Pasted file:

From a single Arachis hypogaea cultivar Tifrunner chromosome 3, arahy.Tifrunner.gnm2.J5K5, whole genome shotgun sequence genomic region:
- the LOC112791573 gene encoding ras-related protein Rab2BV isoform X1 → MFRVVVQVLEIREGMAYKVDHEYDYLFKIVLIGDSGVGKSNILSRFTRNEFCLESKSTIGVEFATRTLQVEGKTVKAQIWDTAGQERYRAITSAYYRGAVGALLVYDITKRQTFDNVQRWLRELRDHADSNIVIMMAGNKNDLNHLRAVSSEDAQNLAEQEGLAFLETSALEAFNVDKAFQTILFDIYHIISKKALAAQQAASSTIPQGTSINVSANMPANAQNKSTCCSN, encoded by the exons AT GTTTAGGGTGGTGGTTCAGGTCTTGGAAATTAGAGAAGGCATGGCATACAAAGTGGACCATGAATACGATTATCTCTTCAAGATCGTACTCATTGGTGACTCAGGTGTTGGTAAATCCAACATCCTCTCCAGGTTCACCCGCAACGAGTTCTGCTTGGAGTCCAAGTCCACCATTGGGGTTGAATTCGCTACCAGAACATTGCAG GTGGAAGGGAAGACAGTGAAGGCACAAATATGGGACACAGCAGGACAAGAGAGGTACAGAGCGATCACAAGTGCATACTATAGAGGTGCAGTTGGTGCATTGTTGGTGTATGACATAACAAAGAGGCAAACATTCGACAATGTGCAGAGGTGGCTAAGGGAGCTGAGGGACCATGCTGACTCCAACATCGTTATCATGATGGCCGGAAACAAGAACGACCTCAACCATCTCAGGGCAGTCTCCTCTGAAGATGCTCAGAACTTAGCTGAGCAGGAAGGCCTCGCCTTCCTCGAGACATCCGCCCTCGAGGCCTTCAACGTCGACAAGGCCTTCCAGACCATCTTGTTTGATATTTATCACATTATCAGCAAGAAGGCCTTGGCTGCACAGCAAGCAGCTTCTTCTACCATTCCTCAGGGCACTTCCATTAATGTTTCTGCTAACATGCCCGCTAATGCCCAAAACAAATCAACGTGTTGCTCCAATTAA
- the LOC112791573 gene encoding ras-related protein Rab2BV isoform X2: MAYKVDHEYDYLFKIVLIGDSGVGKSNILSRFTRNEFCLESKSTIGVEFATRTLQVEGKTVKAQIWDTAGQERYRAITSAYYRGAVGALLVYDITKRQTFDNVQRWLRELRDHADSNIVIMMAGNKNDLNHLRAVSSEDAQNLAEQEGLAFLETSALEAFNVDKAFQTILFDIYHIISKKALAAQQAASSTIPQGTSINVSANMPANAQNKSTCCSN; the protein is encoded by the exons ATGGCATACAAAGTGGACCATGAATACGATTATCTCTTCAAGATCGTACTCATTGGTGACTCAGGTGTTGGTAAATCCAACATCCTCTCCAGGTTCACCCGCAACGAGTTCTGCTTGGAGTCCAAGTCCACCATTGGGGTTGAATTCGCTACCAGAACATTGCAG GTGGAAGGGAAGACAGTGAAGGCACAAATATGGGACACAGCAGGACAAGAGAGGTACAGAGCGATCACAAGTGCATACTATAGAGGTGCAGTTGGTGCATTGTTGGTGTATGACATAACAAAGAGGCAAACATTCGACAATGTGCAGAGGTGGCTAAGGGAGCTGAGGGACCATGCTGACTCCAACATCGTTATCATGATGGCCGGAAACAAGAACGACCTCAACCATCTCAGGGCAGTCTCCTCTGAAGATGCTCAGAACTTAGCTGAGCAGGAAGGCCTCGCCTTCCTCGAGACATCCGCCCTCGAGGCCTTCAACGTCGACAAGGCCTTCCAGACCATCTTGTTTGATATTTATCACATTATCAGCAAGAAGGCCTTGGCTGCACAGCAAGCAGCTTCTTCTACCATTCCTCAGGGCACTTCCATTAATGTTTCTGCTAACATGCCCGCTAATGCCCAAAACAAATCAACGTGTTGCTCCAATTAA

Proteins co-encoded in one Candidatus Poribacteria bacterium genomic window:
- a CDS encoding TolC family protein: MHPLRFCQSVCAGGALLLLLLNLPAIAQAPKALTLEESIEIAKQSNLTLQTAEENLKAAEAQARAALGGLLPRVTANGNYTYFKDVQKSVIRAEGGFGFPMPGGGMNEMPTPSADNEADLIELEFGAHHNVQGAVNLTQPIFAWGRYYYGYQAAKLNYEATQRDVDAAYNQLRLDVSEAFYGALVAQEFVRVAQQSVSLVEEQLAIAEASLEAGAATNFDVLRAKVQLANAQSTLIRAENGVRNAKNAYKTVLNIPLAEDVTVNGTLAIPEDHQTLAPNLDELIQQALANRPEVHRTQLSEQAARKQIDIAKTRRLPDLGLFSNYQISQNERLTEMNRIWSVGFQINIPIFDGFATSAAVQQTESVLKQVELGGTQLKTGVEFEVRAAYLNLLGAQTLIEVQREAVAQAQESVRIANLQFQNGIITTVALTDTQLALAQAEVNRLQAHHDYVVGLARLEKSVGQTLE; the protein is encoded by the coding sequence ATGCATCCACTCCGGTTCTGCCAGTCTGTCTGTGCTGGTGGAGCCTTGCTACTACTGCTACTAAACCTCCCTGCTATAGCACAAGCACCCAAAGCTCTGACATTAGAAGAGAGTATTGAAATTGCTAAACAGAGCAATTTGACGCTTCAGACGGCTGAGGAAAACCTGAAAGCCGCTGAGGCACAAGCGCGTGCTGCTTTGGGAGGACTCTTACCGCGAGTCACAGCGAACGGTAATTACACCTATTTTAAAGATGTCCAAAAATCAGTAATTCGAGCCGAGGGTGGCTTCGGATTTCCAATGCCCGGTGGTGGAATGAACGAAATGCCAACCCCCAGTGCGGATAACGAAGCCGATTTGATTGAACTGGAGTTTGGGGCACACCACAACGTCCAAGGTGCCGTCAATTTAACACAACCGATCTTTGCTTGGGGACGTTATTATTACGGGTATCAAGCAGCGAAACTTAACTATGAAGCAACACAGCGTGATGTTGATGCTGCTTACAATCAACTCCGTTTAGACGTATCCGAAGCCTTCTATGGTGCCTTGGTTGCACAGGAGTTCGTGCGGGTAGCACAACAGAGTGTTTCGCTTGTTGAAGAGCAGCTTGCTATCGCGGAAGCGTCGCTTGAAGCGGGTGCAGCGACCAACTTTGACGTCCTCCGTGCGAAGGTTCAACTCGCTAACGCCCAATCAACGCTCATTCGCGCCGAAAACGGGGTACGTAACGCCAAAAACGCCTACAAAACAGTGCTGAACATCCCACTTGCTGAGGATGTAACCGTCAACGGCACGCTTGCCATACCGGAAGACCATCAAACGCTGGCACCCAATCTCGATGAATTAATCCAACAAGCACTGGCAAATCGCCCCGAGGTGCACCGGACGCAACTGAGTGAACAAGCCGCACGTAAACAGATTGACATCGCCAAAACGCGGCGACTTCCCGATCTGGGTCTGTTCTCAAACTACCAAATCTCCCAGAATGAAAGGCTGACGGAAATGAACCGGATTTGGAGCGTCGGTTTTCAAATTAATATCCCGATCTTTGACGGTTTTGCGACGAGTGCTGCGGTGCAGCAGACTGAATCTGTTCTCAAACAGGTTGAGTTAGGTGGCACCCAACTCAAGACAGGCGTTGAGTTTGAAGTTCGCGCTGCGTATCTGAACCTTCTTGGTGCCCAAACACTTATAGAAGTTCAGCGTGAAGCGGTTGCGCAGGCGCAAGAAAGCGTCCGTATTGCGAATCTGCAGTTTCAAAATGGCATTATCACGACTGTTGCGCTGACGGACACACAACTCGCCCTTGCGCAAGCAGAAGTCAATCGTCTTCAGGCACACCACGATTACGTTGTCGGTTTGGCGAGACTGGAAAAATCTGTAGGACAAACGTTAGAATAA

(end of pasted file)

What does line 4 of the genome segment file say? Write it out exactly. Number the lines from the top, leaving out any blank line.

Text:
Proteins co-encoded in one Candidatus Poribacteria bacterium genomic window: